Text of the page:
So each year about 3 HoFers retire (incl. pitchers). Meaning if the Hall is to maintain its current level of exclusivity, they should be electing just 3 players every year.

    Or to be precise, something like 10 players every 3 years.
    Last edited by Willihammer; 12-07-2013 at 01:43 AM.

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  14. #90
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    Quote Originally Posted by Willihammer View Post
    I messed up. 7 active HoF pitchers in a 12 year span would be a really dry stretch of HoF talent.

    The correct average is seventeen HoF pitchers will be active in any given 12 year stretch. And at any given moment, there are, on average, 9 pitchers in some phase of their career who will wind up in the HoF. A lot more than I initially calculated.
    You can try to configure the timelines in all kinds of ways. Regardless, there is no basis to argue that the previous rate of admissions is correct - it's just a matter of opinion. I think too many players are in (despite some worthy ones being left out). And either way, a quota system makes zero sense for picking HoF players.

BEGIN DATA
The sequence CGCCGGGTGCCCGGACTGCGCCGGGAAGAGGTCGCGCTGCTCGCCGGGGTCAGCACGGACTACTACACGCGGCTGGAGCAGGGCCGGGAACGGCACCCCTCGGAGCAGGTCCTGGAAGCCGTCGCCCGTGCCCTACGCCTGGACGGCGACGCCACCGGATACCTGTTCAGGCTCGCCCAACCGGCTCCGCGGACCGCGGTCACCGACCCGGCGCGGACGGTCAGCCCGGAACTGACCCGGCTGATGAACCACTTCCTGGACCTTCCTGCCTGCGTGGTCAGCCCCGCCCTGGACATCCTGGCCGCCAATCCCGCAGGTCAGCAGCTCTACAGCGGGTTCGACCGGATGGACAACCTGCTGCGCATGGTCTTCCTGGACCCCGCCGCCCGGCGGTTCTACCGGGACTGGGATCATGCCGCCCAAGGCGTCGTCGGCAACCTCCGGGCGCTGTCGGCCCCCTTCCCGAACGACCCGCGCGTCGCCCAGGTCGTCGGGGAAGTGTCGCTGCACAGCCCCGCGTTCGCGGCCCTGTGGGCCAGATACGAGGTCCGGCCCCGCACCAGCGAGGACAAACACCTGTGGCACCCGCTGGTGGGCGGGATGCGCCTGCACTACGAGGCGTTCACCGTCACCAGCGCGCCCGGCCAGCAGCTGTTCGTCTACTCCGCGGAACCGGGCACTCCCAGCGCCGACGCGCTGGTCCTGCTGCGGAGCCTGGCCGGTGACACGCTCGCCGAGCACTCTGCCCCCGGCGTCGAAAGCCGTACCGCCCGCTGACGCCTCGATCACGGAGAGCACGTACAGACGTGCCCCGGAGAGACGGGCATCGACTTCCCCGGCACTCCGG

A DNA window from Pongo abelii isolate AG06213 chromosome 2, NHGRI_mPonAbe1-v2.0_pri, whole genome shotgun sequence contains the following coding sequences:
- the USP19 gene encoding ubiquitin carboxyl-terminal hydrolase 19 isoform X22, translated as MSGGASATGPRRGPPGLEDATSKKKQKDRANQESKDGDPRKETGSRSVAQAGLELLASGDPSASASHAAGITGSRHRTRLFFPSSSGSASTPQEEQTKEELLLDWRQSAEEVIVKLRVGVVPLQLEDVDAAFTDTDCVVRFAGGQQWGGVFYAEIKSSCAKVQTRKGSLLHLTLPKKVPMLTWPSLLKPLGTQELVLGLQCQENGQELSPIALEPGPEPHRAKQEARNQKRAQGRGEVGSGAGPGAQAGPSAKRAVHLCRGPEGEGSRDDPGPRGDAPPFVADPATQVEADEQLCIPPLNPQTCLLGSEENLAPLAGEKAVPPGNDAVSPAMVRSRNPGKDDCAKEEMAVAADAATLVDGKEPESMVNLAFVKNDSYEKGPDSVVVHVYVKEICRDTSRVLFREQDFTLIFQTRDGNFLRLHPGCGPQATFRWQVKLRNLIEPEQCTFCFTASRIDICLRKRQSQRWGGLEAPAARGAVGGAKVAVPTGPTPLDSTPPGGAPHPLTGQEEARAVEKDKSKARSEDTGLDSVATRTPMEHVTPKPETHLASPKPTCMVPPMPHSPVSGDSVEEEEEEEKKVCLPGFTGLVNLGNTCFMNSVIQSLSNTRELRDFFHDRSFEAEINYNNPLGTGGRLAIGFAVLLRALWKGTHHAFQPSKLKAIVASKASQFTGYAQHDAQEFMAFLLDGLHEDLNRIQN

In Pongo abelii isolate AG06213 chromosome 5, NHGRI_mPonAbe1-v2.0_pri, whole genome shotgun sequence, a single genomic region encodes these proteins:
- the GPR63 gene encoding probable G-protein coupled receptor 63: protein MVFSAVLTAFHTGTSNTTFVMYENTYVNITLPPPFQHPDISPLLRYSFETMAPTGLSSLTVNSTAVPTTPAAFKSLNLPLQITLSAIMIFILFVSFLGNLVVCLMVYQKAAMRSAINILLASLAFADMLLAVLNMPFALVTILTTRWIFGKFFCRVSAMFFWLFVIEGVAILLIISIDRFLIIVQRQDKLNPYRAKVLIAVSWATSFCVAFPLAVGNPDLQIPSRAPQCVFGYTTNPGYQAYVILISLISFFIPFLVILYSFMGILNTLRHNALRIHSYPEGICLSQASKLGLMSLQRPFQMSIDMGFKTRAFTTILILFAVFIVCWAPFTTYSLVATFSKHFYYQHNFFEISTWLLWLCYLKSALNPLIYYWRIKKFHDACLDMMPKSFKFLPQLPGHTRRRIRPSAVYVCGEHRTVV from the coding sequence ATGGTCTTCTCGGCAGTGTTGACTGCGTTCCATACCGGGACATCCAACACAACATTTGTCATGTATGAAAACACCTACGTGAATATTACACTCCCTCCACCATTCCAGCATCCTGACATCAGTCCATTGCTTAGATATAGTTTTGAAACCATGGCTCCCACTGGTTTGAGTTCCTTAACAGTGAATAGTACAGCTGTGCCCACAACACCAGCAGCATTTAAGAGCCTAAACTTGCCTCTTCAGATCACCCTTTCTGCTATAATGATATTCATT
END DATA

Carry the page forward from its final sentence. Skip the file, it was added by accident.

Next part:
15. #91
    Senior Member Big-Leaguer biggentleben's Avatar
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    Quote Originally Posted by drivlikejehu View Post
    You can try to configure the timelines in all kinds of ways. Regardless, there is no basis to argue that the previous rate of admissions is correct - it's just a matter of opinion. I think too many players are in (despite some worthy ones being left out). And either way, a quota system makes zero sense for picking HoF players.
    No one said a quota - he's showing that stating that being the 5th best pitcher in an extended stretch is nearly a guarantee to be in the Hall of Fame. It should be. The Hall of Fame is for the best of the best. Not the best single seasons, but the best extended period of high success. Glavine, despite your insistence against it, was a dominant pitcher for an extended period of time in his career.
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  16. #92
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    Quote Originally Posted by biggentleben View Post
    No one said a quota - he's showing that stating that being the 5th best pitcher in an extended stretch is nearly a guarantee to be in the Hall of Fame. It should be. The Hall of Fame is for the best of the best. Not the best single seasons, but the best extended period of high success. Glavine, despite your insistence against it, was a dominant pitcher for an extended period of time in his career.